After eruptions in 1906, 1929, and 1944, Vesuvius has gone eerily quiet. The size of the eruptions had slowly been diminishing since 1631. The likely interpretation is that in 1631, an open conduit was created which since has slowly been blocking up as the magma cooled. Since 1944, it has remained blocked. What does this imply for the future?

Vesuvius seems a fairly unpredictable volcano. It has gone through phases of frequent lava flows, and times of infrequent explosions. We may now be at one of those times where it changes from one to the other. The effusive eruptions may not have completely ended: there is still a chance of another 1944-like eruption, with lava flows endangering the upper suburbs of Naples. But if the conduit is really blocked, the next eruption will be explosive. It will come from the summit: historically, this is where explosions happen. There will be warnings, with earthquakes, lively fumaroles and probably inflation within the crater and perhaps without, lasting for months. A large tectonic earthquake could increase the chance of an eruption a few years later, judging from the 79 AD event. Perhaps this can weaken the blocking plug, and create new channels for magma to rise, albeit at a leisurely rate.

To see how a new eruption might announce itself, the events of 1631 provide a clue. 60 years earlier, highly active fumaroles and glowing rocks were seen, indicating that a failed eruption took place. A few years later these signs had disappeared again. Explosions and landslides in the crater started several months before the eruption. Loud underground explosions were heard two months before, and at this time wild animals disappeared from the summit area. A few weeks before the eruption the vegetation was drying out, indicating degassing. Two weeks before the eruption seismic activity became strong enough to be felt by residents. Finally, the bottom of the crater began to uplift and a few days before the eruption, it had reached the rim. If this happens, it is time to swing the emergency plans into action.

How long would we need to wait for such an eruption? Based on its history, it could be a long time. The time of eruptions every 20 years is over. The dormancy before 79 AD may have been centuries. Before 1631, it was as long as 500 years, although there may have been smaller eruptions in the intervening period. We don’t have a long enough sequence to look for repeating patterns, and we don’t know what is normal and what isn’t. The current length of silence is not unusual, and could easily last for a century or (much) more.

The crater of Vesuvius is deadly quiet, apart from the buzz of the tourists walking around the rim. The fumaroles are hardly visible and nothing seems to threaten an eruption. This tourist heaven could last a long time, or Vesuvius could suddenly decide to rumble back into life. The only thing that can be predicted is its unpredictability. Vedi Napoli e poi muori! What a place to build a city.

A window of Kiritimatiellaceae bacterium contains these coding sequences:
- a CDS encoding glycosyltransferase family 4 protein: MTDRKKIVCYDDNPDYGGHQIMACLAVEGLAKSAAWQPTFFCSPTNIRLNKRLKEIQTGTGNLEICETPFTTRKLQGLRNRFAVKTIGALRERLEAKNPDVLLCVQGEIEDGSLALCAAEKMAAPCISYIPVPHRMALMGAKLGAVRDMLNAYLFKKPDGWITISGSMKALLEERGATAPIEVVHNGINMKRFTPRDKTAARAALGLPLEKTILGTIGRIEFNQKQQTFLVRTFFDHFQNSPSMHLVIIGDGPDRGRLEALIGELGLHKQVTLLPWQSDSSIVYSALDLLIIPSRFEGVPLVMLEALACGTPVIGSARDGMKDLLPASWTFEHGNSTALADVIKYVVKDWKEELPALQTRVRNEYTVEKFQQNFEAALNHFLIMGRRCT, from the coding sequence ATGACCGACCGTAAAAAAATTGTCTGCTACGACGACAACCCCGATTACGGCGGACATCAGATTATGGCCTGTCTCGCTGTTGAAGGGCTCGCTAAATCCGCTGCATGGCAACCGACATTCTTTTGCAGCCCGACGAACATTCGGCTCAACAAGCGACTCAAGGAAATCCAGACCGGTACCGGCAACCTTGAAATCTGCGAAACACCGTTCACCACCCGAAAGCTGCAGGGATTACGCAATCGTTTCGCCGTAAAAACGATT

94 thoughts on “Vesuvius in retrospect

  1. Hiked Vesuvius last June 2022, Santorini’s Nea Kameni and Etna’s Crateri Silvestri followed, checking off another 3 items on the bucket list.

    • Don’t forget Ngorongoro. The mother of all craters. Hiking ill advised as meat eaters and other hostile forces roam free.

  2. The hilltop town of Civita di Bagnoregio in Italy might have been mentioned in a previous article about volcanoes in central Italy. It is slowly being washed away by the rain eroding the volcanic soil in the area. The town is now down to 10 people.

  3. Vesuvious is quite alkaline in chemistry
    Its produces Tephrites, Phonolites, Basanites depending on residence time in the crust. .. so its sillica undersaturated and No normal andesite by any means .. Vesuvious is famous for its Lecucite Crystals as well that can be found in its lava

  4. An excellent article on our ‘friendly’ dormant Vesuvius. Thank you!

    • Askja, in Iceland, is doing some interesting ‘stuff’ today…

      • Just seen the seismic swarm that has started around herdubried….

        Could be interesting…

  5. Taal Volcano remains in Alert Level 1 despite of…

    PhreatoMagmatic Events (PM) /SO2 tons per day (TPD)

    10/21 – 29 PMEs/6702 TPD (Oct 20) — 16312 SO2(Mounts)
    10/22 – 2 PMEs/6702 TPD (Oct 20) — 18589 SO2(Mounts)

    • I have wondered about the alerts for Taal, Volcano Island is on a permanent level 4 to stop people living on it, maybe increasing the alert for the whole volcano/lake is only if an eruption of large scale is expected. The eruptions now are small and dont leave the crater, so are not really dangerous.

      This isnt to say there is no risk, but most eruptive episodes at Taal the opening is the most explosive, later eruptions are more magmatic and effusive. 1749-1756 episode was different but then it does stand alone, and the eruption in 2020 was not so big as 1749 nor was the probable intrusion, so a similar repeat probably wont be as big all thing considered. The erupted 2020 lava was also more andesite so presumably magma left from the eruptions in the 60s and 70s, not fresh new basalt which is what seems to be behind the known plinian eruptions from Taal.

  6. Meanwhile in Iceland a new swarm started at 11pm, ~30km NNE of Askja

    • Herdubreid saw various swarms already in the past few years, every time it gets my hopes up haha Guess it is reacting to my comment the other day. An eruption there could look spectacular, depending on where it surfaces.

      • Over 500 earthquakes so far by the looks of it incuding a M4.0.

      • One of the Iceland volcano facebook groups had a post on these quakes, saying they are being watched but currently not believed to be volcanic, as in not a dike. But then the area is a rift, so this could evolve into something.